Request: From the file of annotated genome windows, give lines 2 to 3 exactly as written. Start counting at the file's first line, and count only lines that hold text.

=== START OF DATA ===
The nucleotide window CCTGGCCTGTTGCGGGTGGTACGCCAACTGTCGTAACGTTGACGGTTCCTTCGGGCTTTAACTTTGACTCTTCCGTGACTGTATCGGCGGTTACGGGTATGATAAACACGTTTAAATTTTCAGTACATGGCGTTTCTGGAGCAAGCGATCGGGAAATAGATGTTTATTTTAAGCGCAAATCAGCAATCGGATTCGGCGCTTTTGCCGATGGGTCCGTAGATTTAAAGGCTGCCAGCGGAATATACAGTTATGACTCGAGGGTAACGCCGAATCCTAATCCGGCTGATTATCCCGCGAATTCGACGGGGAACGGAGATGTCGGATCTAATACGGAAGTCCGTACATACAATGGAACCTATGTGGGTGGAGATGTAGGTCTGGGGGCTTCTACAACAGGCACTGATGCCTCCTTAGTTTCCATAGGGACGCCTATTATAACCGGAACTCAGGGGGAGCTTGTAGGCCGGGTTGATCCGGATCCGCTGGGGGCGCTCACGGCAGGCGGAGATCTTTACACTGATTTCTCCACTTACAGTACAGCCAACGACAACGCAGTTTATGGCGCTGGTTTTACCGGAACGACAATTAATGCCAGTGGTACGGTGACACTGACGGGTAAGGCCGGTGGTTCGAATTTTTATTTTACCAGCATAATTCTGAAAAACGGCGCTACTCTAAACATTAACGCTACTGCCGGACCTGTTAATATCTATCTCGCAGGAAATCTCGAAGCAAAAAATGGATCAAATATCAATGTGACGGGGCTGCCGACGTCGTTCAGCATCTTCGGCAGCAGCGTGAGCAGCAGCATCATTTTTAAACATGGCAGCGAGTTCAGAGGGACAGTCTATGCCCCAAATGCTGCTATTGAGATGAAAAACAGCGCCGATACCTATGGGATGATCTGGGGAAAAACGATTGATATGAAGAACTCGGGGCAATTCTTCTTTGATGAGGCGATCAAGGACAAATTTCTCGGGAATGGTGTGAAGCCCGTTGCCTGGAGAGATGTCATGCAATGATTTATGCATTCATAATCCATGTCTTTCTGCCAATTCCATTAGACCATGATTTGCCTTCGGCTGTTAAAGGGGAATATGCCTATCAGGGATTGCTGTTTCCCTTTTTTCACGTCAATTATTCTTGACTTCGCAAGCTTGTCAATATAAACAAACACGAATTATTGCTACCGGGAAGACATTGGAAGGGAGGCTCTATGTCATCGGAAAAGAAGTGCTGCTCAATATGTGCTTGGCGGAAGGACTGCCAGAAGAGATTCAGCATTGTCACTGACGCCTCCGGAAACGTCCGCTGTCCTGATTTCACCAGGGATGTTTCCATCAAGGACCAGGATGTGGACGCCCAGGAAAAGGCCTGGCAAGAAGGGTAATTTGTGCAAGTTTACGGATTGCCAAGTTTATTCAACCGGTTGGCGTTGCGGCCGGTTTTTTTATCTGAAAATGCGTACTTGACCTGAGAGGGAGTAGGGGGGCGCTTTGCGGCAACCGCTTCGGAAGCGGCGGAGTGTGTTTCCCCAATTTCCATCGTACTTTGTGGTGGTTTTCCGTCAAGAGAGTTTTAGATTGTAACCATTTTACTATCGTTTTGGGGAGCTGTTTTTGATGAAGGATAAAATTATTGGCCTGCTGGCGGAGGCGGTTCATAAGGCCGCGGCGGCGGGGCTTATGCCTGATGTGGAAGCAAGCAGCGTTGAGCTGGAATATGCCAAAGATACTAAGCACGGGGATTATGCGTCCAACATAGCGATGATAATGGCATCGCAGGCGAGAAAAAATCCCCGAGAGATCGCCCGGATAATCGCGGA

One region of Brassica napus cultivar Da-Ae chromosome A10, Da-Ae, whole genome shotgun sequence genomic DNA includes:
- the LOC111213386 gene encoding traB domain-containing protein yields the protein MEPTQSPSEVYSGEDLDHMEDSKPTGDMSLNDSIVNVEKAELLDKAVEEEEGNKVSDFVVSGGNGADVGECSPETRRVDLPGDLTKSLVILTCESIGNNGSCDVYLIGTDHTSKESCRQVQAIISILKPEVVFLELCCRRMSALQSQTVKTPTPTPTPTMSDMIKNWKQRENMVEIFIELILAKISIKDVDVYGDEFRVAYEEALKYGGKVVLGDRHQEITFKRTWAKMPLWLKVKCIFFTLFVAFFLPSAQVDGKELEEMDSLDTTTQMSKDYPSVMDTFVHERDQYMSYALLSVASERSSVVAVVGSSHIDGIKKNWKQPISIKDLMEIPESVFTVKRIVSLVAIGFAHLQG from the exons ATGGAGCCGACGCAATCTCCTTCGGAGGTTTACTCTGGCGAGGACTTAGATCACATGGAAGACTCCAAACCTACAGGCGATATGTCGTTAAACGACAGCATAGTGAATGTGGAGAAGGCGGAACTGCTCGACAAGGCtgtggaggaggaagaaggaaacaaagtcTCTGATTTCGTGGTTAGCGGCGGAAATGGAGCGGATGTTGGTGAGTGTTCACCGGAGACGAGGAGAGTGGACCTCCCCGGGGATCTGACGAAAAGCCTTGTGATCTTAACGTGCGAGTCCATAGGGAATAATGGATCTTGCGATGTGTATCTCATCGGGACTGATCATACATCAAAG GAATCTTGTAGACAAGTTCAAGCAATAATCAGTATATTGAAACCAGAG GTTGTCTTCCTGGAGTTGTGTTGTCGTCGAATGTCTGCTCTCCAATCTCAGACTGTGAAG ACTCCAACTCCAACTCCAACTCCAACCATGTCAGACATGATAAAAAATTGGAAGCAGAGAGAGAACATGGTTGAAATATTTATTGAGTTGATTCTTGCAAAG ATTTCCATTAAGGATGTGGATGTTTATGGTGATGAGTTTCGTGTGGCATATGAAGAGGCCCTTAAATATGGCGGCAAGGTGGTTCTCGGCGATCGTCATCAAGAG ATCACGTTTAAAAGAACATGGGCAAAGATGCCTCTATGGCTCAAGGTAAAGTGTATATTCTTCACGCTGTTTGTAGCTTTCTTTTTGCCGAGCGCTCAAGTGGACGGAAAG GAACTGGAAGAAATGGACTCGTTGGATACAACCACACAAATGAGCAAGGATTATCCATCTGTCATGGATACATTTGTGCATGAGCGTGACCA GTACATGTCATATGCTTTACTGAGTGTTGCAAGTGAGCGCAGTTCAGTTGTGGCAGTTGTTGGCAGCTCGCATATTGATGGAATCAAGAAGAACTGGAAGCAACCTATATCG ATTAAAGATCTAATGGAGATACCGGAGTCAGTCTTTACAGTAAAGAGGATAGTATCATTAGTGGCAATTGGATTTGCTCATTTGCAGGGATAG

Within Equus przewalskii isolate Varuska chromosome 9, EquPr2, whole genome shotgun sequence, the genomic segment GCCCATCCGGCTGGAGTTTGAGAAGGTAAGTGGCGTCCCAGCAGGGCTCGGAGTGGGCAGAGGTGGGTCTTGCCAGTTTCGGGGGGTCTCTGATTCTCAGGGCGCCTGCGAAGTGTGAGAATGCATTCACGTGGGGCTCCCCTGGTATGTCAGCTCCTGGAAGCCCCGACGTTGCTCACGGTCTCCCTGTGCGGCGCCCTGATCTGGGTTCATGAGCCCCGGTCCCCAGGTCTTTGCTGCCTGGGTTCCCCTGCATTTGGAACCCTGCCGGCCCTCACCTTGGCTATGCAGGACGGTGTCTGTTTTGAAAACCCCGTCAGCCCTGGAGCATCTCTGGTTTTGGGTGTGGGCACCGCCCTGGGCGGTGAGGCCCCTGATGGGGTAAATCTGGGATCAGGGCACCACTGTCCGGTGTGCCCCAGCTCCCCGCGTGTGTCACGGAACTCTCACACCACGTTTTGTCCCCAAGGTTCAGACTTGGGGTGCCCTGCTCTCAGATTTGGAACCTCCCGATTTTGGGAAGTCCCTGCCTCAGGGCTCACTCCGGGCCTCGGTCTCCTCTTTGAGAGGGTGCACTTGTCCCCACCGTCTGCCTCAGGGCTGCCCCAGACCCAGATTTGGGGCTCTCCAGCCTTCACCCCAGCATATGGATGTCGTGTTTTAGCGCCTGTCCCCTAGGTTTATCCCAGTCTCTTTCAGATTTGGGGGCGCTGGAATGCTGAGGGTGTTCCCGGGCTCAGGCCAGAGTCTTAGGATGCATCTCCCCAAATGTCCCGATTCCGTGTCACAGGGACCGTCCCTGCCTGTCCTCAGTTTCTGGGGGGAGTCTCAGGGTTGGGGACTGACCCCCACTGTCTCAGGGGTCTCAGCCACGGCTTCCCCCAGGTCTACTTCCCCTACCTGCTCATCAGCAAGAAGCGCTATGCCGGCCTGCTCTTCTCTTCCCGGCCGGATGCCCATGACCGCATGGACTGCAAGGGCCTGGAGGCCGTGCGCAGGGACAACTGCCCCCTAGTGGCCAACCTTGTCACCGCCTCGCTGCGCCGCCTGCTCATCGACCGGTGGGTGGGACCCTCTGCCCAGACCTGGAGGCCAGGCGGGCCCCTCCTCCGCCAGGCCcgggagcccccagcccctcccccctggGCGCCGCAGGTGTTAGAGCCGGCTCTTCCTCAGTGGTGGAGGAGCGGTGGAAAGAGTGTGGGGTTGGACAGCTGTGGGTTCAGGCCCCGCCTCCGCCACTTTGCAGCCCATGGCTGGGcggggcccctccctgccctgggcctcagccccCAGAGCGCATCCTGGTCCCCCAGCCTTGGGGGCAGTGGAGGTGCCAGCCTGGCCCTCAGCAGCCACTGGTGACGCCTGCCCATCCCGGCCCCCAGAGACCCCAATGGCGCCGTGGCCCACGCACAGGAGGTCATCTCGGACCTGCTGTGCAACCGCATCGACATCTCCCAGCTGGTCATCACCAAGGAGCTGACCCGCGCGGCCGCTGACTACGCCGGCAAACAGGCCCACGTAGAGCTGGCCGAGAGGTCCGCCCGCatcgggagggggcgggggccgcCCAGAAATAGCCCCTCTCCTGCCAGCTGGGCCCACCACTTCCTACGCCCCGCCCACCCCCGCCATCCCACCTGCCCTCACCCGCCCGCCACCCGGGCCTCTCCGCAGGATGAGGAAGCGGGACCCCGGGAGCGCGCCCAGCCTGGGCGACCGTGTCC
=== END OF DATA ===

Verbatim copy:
One region of Brassica napus cultivar Da-Ae chromosome A10, Da-Ae, whole genome shotgun sequence genomic DNA includes:
- the LOC111213386 gene encoding traB domain-containing protein yields the protein MEPTQSPSEVYSGEDLDHMEDSKPTGDMSLNDSIVNVEKAELLDKAVEEEEGNKVSDFVVSGGNGADVGECSPETRRVDLPGDLTKSLVILTCESIGNNGSCDVYLIGTDHTSKESCRQVQAIISILKPEVVFLELCCRRMSALQSQTVKTPTPTPTPTMSDMIKNWKQRENMVEIFIELILAKISIKDVDVYGDEFRVAYEEALKYGGKVVLGDRHQEITFKRTWAKMPLWLKVKCIFFTLFVAFFLPSAQVDGKELEEMDSLDTTTQMSKDYPSVMDTFVHERDQYMSYALLSVASERSSVVAVVGSSHIDGIKKNWKQPISIKDLMEIPESVFTVKRIVSLVAIGFAHLQG from the exons ATGGAGCCGACGCAATCTCCTTCGGAGGTTTACTCTGGCGAGGACTTAGATCACATGGAAGACTCCAAACCTACAGGCGATATGTCGTTAAACGACAGCATAGTGAATGTGGAGAAGGCGGAACTGCTCGACAAGGCtgtggaggaggaagaaggaaacaaagtcTCTGATTTCGTGGTTAGCGGCGGAAATGGAGCGGATGTTGGTGAGTGTTCACCGGAGACGAGGAGAGTGGACCTCCCCGGGGATCTGACGAAAAGCCTTGTGATCTTAACGTGCGAGTCCATAGGGAATAATGGATCTTGCGATGTGTATCTCATCGGGACTGATCATACATCAAAG GAATCTTGTAGACAAGTTCAAGCAATAATCAGTATATTGAAACCAGAG GTTGTCTTCCTGGAGTTGTGTTGTCGTCGAATGTCTGCTCTCCAATCTCAGACTGTGAAG ACTCCAACTCCAACTCCAACTCCAACCATGTCAGACATGATAAAAAATTGGAAGCAGAGAGAGAACATGGTTGAAATATTTATTGAGTTGATTCTTGCAAAG ATTTCCATTAAGGATGTGGATGTTTATGGTGATGAGTTTCGTGTGGCATATGAAGAGGCCCTTAAATATGGCGGCAAGGTGGTTCTCGGCGATCGTCATCAAGAG ATCACGTTTAAAAGAACATGGGCAAAGATGCCTCTATGGCTCAAGGTAAAGTGTATATTCTTCACGCTGTTTGTAGCTTTCTTTTTGCCGAGCGCTCAAGTGGACGGAAAG GAACTGGAAGAAATGGACTCGTTGGATACAACCACACAAATGAGCAAGGATTATCCATCTGTCATGGATACATTTGTGCATGAGCGTGACCA GTACATGTCATATGCTTTACTGAGTGTTGCAAGTGAGCGCAGTTCAGTTGTGGCAGTTGTTGGCAGCTCGCATATTGATGGAATCAAGAAGAACTGGAAGCAACCTATATCG ATTAAAGATCTAATGGAGATACCGGAGTCAGTCTTTACAGTAAAGAGGATAGTATCATTAGTGGCAATTGGATTTGCTCATTTGCAGGGATAG